chunk of land slides down Lake Michigan bluffs
-- A natural slough, or landslide, has claimed a sizable
chunk of the Lake Michigan bluffs north of town.
The separation and collapse of the rich,
water-laden topsoil from the red clay beneath it took dozens
of cedar, pine and birch trees and surrounding vegetation
150 feet down the bluff onto the beach.
It left a clump of trees, some 50 feet
in length and more than 75 years old, extending at all angles
well out into Lake Michigan.
A beach walker discovered the slough Tuesday.
Dale Scott, who is the supervisor in Emmet County's Friendship
Township, labeled it "another wake-up call."
"Human activity, even with roads, is changing
the way water flows from the uplands to the lakes, making
the bluffs more unpredictable than they ever have been,"
Scott told the Petoskey News-Review for a story Friday.
Emmet County planner Max Putters, who
visited the site with civil counsel Kathleen Abbott and
county controller Lyn Johnson, said the slide underscored
the need for a standard to regulate development on the bluffs.
"We're also trying to find alternative
building sites to those along the bluffs for people who
own property there," he said.
Charles Glass, a Harbor Springs attorney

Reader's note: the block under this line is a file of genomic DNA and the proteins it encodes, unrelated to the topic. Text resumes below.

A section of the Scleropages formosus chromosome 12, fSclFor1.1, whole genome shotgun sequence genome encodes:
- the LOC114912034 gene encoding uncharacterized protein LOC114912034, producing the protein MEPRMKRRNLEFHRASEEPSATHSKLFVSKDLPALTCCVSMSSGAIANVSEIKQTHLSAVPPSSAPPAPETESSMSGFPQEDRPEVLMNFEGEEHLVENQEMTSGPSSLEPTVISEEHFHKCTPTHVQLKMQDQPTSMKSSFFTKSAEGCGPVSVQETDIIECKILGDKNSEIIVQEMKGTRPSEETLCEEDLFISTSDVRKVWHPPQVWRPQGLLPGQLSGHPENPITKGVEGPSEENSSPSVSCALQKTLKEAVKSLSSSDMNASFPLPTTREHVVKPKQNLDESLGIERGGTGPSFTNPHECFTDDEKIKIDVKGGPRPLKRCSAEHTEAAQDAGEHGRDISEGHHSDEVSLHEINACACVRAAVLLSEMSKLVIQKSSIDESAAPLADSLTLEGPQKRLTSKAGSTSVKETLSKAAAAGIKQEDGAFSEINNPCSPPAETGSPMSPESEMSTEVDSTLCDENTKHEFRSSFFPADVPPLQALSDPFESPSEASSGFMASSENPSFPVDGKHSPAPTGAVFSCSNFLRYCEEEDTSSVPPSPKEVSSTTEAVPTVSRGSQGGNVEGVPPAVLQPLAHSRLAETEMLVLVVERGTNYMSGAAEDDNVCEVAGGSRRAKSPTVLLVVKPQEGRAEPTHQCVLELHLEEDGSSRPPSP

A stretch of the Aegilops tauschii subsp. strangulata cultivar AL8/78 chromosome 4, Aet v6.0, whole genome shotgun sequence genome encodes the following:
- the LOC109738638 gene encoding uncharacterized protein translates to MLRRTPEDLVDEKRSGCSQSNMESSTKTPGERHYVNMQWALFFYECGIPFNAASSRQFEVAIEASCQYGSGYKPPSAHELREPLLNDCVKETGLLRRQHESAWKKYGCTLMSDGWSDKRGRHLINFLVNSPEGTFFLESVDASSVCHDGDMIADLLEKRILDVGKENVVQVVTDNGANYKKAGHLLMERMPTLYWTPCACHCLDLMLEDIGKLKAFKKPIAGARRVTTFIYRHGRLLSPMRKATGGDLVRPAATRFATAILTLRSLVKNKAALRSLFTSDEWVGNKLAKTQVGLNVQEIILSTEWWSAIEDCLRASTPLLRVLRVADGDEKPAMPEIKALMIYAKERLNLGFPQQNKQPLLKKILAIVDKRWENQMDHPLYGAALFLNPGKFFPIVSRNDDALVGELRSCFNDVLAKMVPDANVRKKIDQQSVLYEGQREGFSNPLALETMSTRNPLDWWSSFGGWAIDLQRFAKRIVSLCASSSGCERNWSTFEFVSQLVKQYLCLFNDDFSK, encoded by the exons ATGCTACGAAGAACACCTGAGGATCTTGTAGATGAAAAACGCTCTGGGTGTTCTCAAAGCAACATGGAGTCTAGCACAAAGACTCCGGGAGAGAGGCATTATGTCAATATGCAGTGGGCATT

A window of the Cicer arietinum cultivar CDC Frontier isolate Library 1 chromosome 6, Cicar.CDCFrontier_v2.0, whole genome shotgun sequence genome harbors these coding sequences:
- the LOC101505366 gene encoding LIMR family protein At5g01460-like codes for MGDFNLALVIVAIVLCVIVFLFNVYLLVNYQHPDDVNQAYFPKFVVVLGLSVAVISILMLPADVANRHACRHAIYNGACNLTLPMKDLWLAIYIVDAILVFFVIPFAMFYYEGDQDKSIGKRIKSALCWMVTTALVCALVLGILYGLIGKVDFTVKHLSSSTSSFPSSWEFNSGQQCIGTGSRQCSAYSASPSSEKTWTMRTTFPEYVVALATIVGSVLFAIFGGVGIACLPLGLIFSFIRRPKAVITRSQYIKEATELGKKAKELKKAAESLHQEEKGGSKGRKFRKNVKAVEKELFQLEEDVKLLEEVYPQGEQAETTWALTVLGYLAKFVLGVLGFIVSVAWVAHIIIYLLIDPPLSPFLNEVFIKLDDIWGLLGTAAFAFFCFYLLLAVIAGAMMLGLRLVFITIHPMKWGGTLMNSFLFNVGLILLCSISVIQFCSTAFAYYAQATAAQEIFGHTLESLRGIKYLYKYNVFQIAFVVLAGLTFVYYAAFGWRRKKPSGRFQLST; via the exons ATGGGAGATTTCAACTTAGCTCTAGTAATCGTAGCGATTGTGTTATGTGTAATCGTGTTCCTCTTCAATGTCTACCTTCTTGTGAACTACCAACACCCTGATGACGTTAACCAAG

and spokesman for the 565-member Emmet County Lakeshore
Association, said after visiting the site Wednesday that
the landslide was as bad as any he had seen in the 30 years
he has lived in Readmond Township.
"It's clear that what occurred was a slide,"
Glass said. "There was water underneath the topsoil and
running over the clay. The water destabilizes the topsoil,
which breaks away like an avalanche. The clay doesn't move
but remains exposed, and as water trickles down over it,
the clay is turned into a mushy gunk."
Glass said water from the spring's sudden
snow melt, augmented by heavy rains that followed, quickly
soaked the topsoil, causing it to become unstable.
It's the third major slide within a 300-yard
span, he said.
"To people who have been expressing doubt
about the dangers to the bluff, this new slide demonstrates
there's a major problem with building on or close to the
bluffs," Glass said.
The county planning commission is developing
a steep slopes ordinance.
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